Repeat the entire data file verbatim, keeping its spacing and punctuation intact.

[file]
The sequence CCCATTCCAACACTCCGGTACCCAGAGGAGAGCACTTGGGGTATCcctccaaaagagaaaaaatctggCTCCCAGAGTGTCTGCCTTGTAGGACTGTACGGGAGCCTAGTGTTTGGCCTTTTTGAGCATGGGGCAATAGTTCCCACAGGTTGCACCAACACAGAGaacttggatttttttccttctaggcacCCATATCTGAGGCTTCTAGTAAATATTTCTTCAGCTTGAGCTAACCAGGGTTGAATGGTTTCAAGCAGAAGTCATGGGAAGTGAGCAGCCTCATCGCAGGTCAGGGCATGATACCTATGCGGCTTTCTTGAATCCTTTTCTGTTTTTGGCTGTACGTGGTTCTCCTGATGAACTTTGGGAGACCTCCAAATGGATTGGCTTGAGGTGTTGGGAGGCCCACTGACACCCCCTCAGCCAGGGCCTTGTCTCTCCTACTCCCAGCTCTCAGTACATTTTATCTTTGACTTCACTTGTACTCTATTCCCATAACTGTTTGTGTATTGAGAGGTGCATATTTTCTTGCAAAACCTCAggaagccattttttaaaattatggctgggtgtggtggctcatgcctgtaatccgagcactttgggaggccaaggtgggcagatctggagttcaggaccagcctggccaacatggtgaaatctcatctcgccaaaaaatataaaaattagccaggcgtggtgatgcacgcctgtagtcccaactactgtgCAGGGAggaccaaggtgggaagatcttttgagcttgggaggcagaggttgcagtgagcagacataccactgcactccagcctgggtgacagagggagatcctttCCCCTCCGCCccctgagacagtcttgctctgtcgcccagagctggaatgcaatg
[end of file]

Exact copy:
The sequence CCCATTCCAACACTCCGGTACCCAGAGGAGAGCACTTGGGGTATCcctccaaaagagaaaaaatctggCTCCCAGAGTGTCTGCCTTGTAGGACTGTACGGGAGCCTAGTGTTTGGCCTTTTTGAGCATGGGGCAATAGTTCCCACAGGTTGCACCAACACAGAGaacttggatttttttccttctaggcacCCATATCTGAGGCTTCTAGTAAATATTTCTTCAGCTTGAGCTAACCAGGGTTGAATGGTTTCAAGCAGAAGTCATGGGAAGTGAGCAGCCTCATCGCAGGTCAGGGCATGATACCTATGCGGCTTTCTTGAATCCTTTTCTGTTTTTGGCTGTACGTGGTTCTCCTGATGAACTTTGGGAGACCTCCAAATGGATTGGCTTGAGGTGTTGGGAGGCCCACTGACACCCCCTCAGCCAGGGCCTTGTCTCTCCTACTCCCAGCTCTCAGTACATTTTATCTTTGACTTCACTTGTACTCTATTCCCATAACTGTTTGTGTATTGAGAGGTGCATATTTTCTTGCAAAACCTCAggaagccattttttaaaattatggctgggtgtggtggctcatgcctgtaatccgagcactttgggaggccaaggtgggcagatctggagttcaggaccagcctggccaacatggtgaaatctcatctcgccaaaaaatataaaaattagccaggcgtggtgatgcacgcctgtagtcccaactactgtgCAGGGAggaccaaggtgggaagatcttttgagcttgggaggcagaggttgcagtgagcagacataccactgcactccagcctgggtgacagagggagatcctttCCCCTCCGCCccctgagacagtcttgctctgtcgcccagagctggaatgcaatg